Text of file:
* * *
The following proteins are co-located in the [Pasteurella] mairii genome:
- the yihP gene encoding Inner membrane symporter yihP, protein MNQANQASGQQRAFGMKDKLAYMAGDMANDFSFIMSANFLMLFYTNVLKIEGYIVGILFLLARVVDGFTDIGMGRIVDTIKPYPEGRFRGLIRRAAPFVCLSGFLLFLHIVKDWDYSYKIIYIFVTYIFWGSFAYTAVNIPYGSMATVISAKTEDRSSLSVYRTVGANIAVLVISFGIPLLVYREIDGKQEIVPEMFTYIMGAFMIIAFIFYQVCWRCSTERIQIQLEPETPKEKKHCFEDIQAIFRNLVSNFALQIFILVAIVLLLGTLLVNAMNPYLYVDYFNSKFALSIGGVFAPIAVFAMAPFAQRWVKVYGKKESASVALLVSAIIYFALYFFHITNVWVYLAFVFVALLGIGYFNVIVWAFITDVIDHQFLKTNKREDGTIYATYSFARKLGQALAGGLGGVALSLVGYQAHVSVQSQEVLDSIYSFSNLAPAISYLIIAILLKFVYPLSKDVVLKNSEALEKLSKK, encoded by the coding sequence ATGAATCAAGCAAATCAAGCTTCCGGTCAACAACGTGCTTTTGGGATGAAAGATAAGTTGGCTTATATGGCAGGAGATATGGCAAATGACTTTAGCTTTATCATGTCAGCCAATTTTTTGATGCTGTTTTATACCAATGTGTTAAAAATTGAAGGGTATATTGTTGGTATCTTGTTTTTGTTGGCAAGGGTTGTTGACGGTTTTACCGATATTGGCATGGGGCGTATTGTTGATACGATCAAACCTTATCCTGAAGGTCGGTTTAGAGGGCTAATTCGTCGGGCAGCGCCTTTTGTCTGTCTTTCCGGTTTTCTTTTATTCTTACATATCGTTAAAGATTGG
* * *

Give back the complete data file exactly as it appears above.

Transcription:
The following proteins are co-located in the [Pasteurella] mairii genome:
- the yihP gene encoding Inner membrane symporter yihP, protein MNQANQASGQQRAFGMKDKLAYMAGDMANDFSFIMSANFLMLFYTNVLKIEGYIVGILFLLARVVDGFTDIGMGRIVDTIKPYPEGRFRGLIRRAAPFVCLSGFLLFLHIVKDWDYSYKIIYIFVTYIFWGSFAYTAVNIPYGSMATVISAKTEDRSSLSVYRTVGANIAVLVISFGIPLLVYREIDGKQEIVPEMFTYIMGAFMIIAFIFYQVCWRCSTERIQIQLEPETPKEKKHCFEDIQAIFRNLVSNFALQIFILVAIVLLLGTLLVNAMNPYLYVDYFNSKFALSIGGVFAPIAVFAMAPFAQRWVKVYGKKESASVALLVSAIIYFALYFFHITNVWVYLAFVFVALLGIGYFNVIVWAFITDVIDHQFLKTNKREDGTIYATYSFARKLGQALAGGLGGVALSLVGYQAHVSVQSQEVLDSIYSFSNLAPAISYLIIAILLKFVYPLSKDVVLKNSEALEKLSKK, encoded by the coding sequence ATGAATCAAGCAAATCAAGCTTCCGGTCAACAACGTGCTTTTGGGATGAAAGATAAGTTGGCTTATATGGCAGGAGATATGGCAAATGACTTTAGCTTTATCATGTCAGCCAATTTTTTGATGCTGTTTTATACCAATGTGTTAAAAATTGAAGGGTATATTGTTGGTATCTTGTTTTTGTTGGCAAGGGTTGTTGACGGTTTTACCGATATTGGCATGGGGCGTATTGTTGATACGATCAAACCTTATCCTGAAGGTCGGTTTAGAGGGCTAATTCGTCGGGCAGCGCCTTTTGTCTGTCTTTCCGGTTTTCTTTTATTCTTACATATCGTTAAAGATTGG